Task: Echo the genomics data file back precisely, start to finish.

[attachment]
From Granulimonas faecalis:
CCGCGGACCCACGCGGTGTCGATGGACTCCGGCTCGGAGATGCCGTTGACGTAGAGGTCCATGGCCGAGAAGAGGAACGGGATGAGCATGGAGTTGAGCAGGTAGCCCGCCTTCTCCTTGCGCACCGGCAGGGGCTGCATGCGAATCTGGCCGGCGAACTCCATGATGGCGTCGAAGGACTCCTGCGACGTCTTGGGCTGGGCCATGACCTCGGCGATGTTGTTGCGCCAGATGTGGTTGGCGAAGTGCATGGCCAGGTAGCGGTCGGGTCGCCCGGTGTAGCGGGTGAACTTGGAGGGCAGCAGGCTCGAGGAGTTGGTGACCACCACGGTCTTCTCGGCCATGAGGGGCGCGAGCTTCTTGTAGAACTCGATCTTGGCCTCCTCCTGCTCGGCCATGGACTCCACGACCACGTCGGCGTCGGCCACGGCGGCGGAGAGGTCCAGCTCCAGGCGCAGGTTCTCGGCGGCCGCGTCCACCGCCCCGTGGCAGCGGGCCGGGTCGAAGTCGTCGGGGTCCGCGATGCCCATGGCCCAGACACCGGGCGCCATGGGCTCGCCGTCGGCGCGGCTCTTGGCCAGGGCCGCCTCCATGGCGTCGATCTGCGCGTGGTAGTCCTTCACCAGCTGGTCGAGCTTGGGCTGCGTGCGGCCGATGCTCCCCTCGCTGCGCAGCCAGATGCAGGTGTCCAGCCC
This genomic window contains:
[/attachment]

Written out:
From Granulimonas faecalis:
CCGCGGACCCACGCGGTGTCGATGGACTCCGGCTCGGAGATGCCGTTGACGTAGAGGTCCATGGCCGAGAAGAGGAACGGGATGAGCATGGAGTTGAGCAGGTAGCCCGCCTTCTCCTTGCGCACCGGCAGGGGCTGCATGCGAATCTGGCCGGCGAACTCCATGATGGCGTCGAAGGACTCCTGCGACGTCTTGGGCTGGGCCATGACCTCGGCGATGTTGTTGCGCCAGATGTGGTTGGCGAAGTGCATGGCCAGGTAGCGGTCGGGTCGCCCGGTGTAGCGGGTGAACTTGGAGGGCAGCAGGCTCGAGGAGTTGGTGACCACCACGGTCTTCTCGGCCATGAGGGGCGCGAGCTTCTTGTAGAACTCGATCTTGGCCTCCTCCTGCTCGGCCATGGACTCCACGACCACGTCGGCGTCGGCCACGGCGGCGGAGAGGTCCAGCTCCAGGCGCAGGTTCTCGGCGGCCGCGTCCACCGCCCCGTGGCAGCGGGCCGGGTCGAAGTCGTCGGGGTCCGCGATGCCCATGGCCCAGACACCGGGCGCCATGGGCTCGCCGTCGGCGCGGCTCTTGGCCAGGGCCGCCTCCATGGCGTCGATCTGCGCGTGGTAGTCCTTCACCAGCTGGTCGAGCTTGGGCTGCGTGCGGCCGATGCTCCCCTCGCTGCGCAGCCAGATGCAGGTGTCCAGCCC
This genomic window contains: